Summer brings with it a certain set of rites and rituals – and each is personal and unique. For our a week ode to the season, T invited writers to share theirs. Here, Mona awad describes the simple pleasures of eating frozen cherries while watching Alfred Hitchcock movies.
A few summers ago I had to have hip surgery. “It could be a long recovery,” my surgeon warned. What about its success? “We’ll see.” Four to six weeks of crutches followed by three to six months of physiotherapy. Analgesics and ice cream. It would be my summer of uncertainty. It would be my summer of suspense and rest. It would be my summer of Hitchcock and cold cherries.
It was a hot summer, even in the evening. I remember it as windless. My world has become very small, reduced to a half-dark room. I lay down in the blue shade, a bowl of frozen cherries sweating against my scarred hip like an ice pack. There was the hum of the oscillating fan, the blinds that cast the evening light across my face, my crutches leaning against the nearby dresser for easy access. On my laptop screen, Jimmy Stewart sat slumped in a wheelchair, his broken leg in a cast as he waited for Grace Kelly in “Rear Window.” She would show up soon, a mirage in an Edith Head dress, as the world beyond roared with life and love, sex and death – and later, it would turn out, murder.
I ate a cold cherry from the bowl to my thigh: an icy, candied sweetness with depth and bite. It tasted as vivid as Technicolor on my screen. Cherries were my bridge, my passport to this other world. The walls around me have collapsed, or I have forgotten them. I forgot about my frozen and still sore hip. I forgot my fear of the real world: would I be able to walk or sit without pain? Instead, another more delicious fear set in. I leaned over it, my metaphorical crutch.
It was an old ritual, which I had enjoyed with my mother when I was a child: the two of us sitting at either end of the pink and white striped sofa, a bowl of cold cherries between us. This is how she liked them best. My mother worked as a hotel dining room manager, and summers, like all vacations, were a time of increased work, not rest. Longer shifts, demanding guests. The old night movies were her vacation. She loved the glamor – and she loved the mystery. I was 13 when we spent our first summer together watching Hitchcock, his favorite. “It’s Jimmy,” my mother was saying, pointing to the screen. “It’s Tippi. It’s Cary. Oh, it’s Grace. She spoke of the stars as if they were her personal friends.
My mother relished the suspense in these films, but for me the tension was often unbearable. It was almost impossible, for example, to see Grace Kelly being framed in “Dial M for Murder”.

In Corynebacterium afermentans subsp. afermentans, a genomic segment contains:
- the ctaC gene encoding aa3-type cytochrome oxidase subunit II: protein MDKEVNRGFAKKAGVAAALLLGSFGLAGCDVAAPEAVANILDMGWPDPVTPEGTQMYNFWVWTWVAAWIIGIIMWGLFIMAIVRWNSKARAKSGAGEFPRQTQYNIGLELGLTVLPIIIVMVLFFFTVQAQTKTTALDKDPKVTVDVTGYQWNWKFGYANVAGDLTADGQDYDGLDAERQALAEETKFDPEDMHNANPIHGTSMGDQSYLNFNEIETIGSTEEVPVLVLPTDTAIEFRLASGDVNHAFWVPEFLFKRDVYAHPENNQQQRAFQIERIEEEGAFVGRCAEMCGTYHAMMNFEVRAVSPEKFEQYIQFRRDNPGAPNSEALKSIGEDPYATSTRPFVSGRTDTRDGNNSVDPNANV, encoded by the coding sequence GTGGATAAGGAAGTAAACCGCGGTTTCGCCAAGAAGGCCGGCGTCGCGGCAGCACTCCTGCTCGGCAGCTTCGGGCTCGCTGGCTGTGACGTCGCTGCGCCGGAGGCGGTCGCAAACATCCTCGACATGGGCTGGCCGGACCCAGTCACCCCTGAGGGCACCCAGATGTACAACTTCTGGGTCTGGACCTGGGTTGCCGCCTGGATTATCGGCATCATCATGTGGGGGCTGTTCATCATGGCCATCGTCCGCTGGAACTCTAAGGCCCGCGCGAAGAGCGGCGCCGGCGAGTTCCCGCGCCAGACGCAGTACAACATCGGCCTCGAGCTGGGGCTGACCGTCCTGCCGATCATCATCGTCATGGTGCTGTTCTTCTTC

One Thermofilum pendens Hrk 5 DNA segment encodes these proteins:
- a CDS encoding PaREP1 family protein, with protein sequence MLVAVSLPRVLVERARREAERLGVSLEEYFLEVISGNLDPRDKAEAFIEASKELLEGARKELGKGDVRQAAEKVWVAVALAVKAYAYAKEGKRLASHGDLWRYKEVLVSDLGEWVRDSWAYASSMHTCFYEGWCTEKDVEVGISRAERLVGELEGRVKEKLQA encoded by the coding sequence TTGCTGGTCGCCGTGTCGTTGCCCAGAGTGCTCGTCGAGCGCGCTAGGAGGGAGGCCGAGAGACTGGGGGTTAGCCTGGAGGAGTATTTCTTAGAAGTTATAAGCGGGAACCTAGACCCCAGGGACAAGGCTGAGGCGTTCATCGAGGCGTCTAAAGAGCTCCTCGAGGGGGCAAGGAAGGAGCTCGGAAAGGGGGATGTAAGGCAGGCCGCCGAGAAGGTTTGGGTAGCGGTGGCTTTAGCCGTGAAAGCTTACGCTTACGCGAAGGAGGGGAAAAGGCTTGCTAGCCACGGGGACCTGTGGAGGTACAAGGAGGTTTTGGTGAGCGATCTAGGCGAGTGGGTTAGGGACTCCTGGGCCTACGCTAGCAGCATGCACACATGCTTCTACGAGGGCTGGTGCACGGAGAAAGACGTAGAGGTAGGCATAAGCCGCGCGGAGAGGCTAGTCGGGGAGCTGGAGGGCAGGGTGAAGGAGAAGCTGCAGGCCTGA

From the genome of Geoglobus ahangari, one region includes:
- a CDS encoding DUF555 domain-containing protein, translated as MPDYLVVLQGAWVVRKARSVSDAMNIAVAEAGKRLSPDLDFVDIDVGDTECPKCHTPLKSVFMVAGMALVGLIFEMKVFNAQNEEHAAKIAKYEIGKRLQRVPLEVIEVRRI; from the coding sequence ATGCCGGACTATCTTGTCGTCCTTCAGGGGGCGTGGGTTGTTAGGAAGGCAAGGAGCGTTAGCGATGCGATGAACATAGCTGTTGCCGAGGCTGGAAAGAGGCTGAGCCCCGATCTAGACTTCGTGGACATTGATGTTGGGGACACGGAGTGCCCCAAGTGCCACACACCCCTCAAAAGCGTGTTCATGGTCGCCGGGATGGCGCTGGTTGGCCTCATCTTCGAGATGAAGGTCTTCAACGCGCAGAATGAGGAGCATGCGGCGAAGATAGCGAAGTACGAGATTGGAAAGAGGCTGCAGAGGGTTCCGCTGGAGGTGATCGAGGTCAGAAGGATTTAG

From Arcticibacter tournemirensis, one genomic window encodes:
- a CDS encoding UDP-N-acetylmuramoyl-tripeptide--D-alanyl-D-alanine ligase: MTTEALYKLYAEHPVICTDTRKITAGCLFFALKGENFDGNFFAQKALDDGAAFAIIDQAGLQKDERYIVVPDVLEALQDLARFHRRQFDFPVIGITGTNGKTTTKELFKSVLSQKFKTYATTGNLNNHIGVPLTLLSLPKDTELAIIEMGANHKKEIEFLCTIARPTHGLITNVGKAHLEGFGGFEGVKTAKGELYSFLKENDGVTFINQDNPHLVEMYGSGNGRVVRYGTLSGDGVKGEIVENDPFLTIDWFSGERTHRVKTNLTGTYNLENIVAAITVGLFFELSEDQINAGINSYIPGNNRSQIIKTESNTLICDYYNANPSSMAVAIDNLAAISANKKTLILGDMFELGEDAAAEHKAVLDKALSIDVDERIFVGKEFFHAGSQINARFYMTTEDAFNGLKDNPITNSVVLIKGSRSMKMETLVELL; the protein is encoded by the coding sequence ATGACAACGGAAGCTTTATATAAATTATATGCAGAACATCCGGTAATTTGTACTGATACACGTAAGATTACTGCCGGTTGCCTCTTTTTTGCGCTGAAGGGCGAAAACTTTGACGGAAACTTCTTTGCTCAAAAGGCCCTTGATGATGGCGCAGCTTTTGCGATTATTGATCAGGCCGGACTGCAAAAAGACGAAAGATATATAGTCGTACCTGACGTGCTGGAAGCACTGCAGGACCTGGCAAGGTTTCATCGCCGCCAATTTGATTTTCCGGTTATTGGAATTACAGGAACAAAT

“What’s going to happen to Grace?” I would ask my mother.
“That gray dress she’s wearing is so elegant, isn’t it?” Such a style.
“Mom”, I pressed, “what the …”
“I don’t know,” my mother used to say, lying. Then she smiled, lit a cigarette and took a cherry from the bowl, her fingernails painted the same deep shade. “Just watch.”
AND SO NOT FOR the first time in my life, it became my evening ritual in the summer of my surgery, offering another spellbinding journey every night. Another icy blonde in a devastating dress, another man in a suit with pomaded hair. The disturbing swell of Bernard Herrmann’s scores, the jingling of a martini, the immersive and transporting shots that blur the border between our world and theirs.
I watched Ray Milland grin maniacally as he blackmailed a man into killing his wife in “Dial M for Murder.“ I watched Cary Grant and Grace Kelly speed through the south of France in a sky blue convertible in “To Catch a Thief”. I watched the indomitable Tippi Hedren crumble at the sight of red in “Marnie”. Mesmerized, I watched the hallucinatory verdant splendor of “Vertigo” – Kim Novak in her green dress with her mysterious white rabbit pin. Spiky hair, I watched John Dall smoke a cigarette in brown leather gloves after strangling a man in the middle of the day at “Corde. “” It’s the darkness that depresses you, “he said to his accomplice a few seconds after the act.” Too bad we couldn’t do it with the curtains open, in direct sunlight. “J shuddered.
Yet the movie I returned to over and over again was “Back Window”. It was the open celebration of voyeurism – how it infused a stagnant summer of possibility, sophistication, and intrigue. Stewart’s character, Jeffries, was in my place: wounded and confined to a room in the stifling heat, observing the world through the windows. And what a world it was. Miss Torso doing her dance, juggling her wolves. Miss Lonelyhearts and her increasingly dark passion for romance. And of course, the monstrous Thorwald, who kills his wife, played by Raymond Burr, whose horrific acts of violence are captured in tantalizing shards. Tart and sweet. Icy, like cold cherries.
Years later, after my mother’s death, after my summer of recovery, the ritual persists. I come back to those Hitchcock nights and cold cherries for nostalgia, for escape. A way to mother myself in difficult times. Summer or winter, I will lie on my bed in the half-light, the cherries cooling my thigh where the scars from the incision have now disappeared. I’ll turn on the whirring fan and one of my favorites. So what? I will only dissolve in eyes, a look, following Hitchcock’s. It’s suspense every time. Will everything be fine at the end?
My mom would never tell me, even if she knew it. “Just watch.”
Mona Awad is the author of the novels “13 Ways to Look at a Fat Girl” (2016), “Bunny” (2019) and the upcoming “All’s Well”, which will be released in August by Simon & Schuster.